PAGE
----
Monday, June 07, 2010

Is Academic Fraud a part of Academic Freedom? Are People in Academia or Universities Immune from the Laws when they are involved in Academic Work?

Dahlia Lithwick and Richard Schragger have an article at Slate which they title Jefferson v. Cuccinelli: Does the Constitution really protect a right to "academic freedom"?, a headline which severely begs the question to be answered (i.e. which assumes as true the very point at issue).





linked from the Daily Express


The question begged is: Who says that the alleged climate research fraud by academics in the instant case constitutes academic freedom? Since when is fraud at the university level immune from the ambit of the fraud laws? Even a staunch advocate of academic freedom must draw the line somewhere as to what is allowed and what is forbidden. Academia is not a law-free zone.

Does academic freedom protect outright academic fraud? Can one school of academic thought illegally quash opposing schools of thought and in the process cash in monopolistically on government monies -- laughing all the way to the bank under the guise of "academic freedom"?

What does any of that have to do with "free speech" or "Constitutional" protections?

Institutions of higher learning are not law-free zones nor are they bastions of unbiased research. Quite the contrary -- mainstream academia is all about money, power, position and success. It is a competitive, selfish environment just like any other.

We refer here particularly to the well-known theories of Imre Lakatos.

Lakatos is known particularly for his idea that the "basic unit" of science is not scientific theory but rather the research program, which propagates itself through increased funding over competition and through growing content, i.e. increased publication, which is a direct result of the CONTROLLED peer review publication process.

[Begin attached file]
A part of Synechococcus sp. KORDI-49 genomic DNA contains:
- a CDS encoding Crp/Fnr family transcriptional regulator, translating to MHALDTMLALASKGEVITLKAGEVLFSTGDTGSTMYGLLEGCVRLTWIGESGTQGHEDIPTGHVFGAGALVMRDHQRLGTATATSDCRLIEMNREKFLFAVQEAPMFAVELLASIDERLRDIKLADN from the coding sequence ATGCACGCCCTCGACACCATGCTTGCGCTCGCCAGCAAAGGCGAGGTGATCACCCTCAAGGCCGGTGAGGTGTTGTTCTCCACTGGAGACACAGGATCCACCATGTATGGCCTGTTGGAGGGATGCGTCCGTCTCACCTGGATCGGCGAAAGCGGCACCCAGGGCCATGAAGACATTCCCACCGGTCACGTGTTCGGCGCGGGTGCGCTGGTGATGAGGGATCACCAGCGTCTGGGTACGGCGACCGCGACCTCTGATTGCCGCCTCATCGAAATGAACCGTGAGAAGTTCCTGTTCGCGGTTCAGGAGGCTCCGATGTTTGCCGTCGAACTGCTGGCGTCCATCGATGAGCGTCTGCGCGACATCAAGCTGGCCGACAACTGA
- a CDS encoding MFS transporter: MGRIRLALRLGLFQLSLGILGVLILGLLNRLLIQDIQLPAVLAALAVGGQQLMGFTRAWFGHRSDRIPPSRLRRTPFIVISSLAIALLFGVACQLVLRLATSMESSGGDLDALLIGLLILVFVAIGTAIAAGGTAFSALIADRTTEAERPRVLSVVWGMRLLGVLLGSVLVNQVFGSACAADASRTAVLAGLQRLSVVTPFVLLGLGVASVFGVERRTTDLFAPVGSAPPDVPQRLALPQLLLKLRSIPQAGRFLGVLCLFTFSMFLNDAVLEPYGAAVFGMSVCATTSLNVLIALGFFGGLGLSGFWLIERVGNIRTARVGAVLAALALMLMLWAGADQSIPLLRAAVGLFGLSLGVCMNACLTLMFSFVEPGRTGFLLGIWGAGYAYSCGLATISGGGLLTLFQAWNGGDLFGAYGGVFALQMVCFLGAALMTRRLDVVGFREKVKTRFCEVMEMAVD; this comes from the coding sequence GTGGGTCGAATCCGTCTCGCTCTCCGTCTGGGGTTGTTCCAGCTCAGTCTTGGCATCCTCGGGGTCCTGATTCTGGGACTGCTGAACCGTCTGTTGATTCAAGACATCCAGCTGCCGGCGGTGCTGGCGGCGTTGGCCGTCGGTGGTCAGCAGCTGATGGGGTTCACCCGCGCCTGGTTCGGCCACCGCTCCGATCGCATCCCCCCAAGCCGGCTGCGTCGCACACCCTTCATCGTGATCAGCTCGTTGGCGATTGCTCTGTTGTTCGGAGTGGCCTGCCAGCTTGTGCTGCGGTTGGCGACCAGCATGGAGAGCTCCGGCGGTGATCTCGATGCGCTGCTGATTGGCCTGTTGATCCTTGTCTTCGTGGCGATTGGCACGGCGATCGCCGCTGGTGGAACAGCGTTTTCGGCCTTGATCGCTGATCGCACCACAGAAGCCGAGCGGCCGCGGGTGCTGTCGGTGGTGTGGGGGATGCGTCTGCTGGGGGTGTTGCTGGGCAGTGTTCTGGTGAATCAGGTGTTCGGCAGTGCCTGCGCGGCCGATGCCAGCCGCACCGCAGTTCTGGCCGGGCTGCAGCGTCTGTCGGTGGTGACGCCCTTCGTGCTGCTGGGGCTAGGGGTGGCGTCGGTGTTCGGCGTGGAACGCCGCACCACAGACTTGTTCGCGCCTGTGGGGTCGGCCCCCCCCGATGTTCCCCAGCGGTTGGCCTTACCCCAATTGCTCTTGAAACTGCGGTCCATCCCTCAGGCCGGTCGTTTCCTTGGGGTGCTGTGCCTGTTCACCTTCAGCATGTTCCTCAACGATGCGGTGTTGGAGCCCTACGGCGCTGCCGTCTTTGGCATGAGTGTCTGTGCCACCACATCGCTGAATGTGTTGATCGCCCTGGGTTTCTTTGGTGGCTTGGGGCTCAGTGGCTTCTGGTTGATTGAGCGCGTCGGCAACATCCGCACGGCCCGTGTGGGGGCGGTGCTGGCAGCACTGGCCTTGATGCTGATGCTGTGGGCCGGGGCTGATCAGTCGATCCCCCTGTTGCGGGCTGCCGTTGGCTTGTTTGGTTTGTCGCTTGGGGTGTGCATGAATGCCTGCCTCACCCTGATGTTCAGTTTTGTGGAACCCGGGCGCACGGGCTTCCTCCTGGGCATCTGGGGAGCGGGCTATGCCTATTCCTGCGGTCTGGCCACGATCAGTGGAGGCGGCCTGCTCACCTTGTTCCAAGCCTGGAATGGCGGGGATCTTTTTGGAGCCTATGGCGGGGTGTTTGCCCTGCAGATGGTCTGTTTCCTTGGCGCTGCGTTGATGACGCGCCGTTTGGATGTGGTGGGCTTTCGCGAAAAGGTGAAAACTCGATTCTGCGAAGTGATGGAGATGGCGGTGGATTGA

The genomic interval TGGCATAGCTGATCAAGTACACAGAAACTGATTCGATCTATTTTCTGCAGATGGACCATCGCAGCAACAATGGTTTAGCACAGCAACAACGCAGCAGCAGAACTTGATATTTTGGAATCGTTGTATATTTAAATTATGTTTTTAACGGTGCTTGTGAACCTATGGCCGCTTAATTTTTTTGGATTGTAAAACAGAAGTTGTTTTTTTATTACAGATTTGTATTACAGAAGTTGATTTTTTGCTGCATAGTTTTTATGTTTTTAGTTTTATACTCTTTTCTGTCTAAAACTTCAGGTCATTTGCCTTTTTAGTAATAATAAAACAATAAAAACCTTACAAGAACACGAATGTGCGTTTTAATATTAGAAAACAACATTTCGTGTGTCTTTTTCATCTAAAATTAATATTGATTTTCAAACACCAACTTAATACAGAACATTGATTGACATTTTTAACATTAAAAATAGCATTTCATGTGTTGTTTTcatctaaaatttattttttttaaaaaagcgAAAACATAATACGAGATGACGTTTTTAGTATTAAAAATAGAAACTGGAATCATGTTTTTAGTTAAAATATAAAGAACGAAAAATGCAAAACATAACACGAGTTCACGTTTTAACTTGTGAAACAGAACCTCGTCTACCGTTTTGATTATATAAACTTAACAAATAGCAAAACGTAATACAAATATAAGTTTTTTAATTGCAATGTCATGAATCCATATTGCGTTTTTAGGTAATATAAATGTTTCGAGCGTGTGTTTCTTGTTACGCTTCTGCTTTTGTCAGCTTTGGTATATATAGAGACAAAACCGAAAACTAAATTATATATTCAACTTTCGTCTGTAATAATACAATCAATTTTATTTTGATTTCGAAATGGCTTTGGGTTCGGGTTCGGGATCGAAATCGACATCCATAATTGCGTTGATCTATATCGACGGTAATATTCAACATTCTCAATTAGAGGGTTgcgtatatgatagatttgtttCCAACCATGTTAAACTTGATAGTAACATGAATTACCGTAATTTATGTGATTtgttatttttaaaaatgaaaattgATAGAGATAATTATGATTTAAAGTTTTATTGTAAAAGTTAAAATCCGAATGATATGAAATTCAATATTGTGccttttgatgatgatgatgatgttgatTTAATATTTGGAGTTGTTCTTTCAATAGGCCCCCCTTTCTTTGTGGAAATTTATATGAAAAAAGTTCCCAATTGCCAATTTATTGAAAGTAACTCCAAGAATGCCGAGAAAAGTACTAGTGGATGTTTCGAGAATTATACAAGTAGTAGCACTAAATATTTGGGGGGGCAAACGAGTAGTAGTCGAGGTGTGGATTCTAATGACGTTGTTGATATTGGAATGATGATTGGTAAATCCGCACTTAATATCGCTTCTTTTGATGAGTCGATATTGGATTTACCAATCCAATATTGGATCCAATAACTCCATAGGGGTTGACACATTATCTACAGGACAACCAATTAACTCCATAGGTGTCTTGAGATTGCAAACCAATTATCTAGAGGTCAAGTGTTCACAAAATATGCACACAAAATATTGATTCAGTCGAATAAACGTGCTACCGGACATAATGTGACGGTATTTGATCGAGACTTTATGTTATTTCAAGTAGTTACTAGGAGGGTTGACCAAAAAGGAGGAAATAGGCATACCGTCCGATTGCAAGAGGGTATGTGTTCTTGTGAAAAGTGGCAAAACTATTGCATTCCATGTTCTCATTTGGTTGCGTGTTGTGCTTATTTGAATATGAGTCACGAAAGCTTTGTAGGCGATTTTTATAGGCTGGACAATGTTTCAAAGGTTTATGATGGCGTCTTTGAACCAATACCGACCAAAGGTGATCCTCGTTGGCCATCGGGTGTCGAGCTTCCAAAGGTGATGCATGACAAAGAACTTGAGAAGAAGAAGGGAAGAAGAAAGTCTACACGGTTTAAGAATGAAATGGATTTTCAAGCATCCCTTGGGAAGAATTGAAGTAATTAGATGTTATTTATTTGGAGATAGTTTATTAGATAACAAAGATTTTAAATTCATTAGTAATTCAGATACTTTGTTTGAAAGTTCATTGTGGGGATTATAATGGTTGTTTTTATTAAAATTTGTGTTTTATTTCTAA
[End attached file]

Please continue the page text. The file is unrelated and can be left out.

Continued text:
It is exactly these areas of academic "manipulation" that are involved in the legal proceeding described below, manifesting the same fundamental "units" of science defined by Lakatos.

At issue is "Climategate" and the specific case of Jefferson v. Cuccinelli, a petition filed by the University of Virginia to quash a subpoena by Virginia State Attorney General Ken Cuccinelli. The subpoena was issued under a state fraud statute and demands the release of UVA documents (e.g. thousands of emails) of former faculty member Michael Mann (now at Penn State). Mann is one of the academics rightly or wrongly implicated in the Climategate scandal.

As Rosalind S. Helderman writes at the Washington Post in U-Va. goes to court to fight Cuccinelli's subpoena of ex-professor's documents:
"Cuccinelli, a vocal skeptic of global warming who is suing the Environmental Protection Agency over the issue, has said he is investigating whether Mann committed fraud by knowingly skewing data as he sought publicly funded grants for his research."
This is no small matter. Climategate spans the globe. As written by James Delingpole at the Telegraph in the UK (December 2, 2009):
"5. Legal actions ahoy!

At Ian Plimer’s lunch talk yesterday, Viscount Monckton talked of at least two [law suits] in the offing – both by scientists, one British, one Canadian, who intend to pursue the CRU [Climatic Research Unit at University of East Anglia] for criminal fraud. Their case, quite simply, is that the scientists implicated in Climategate have gained funding and career advancement by twisting data, hiding evidence, and shutting out dissenters by corrupting the peer-review process."
Climategate -- in terms of the theories of Lakatos -- thus clearly involves a "power struggle" within academia for the spoils gained by researching the climate.

It is not at its root a struggle over the truth or falsity of scientific theories about climate, as academic freedom proponents want to claim.

The universities themselves of course do not want the "State" to meddle in their business and of course never see any wrongdoing by their own members, much in the same manner as the Roman Catholic Church protects child-abusing criminals in the ranks of its own ecclesiastical servants.

We have previously written at length on this topic -- see the following examples of many:

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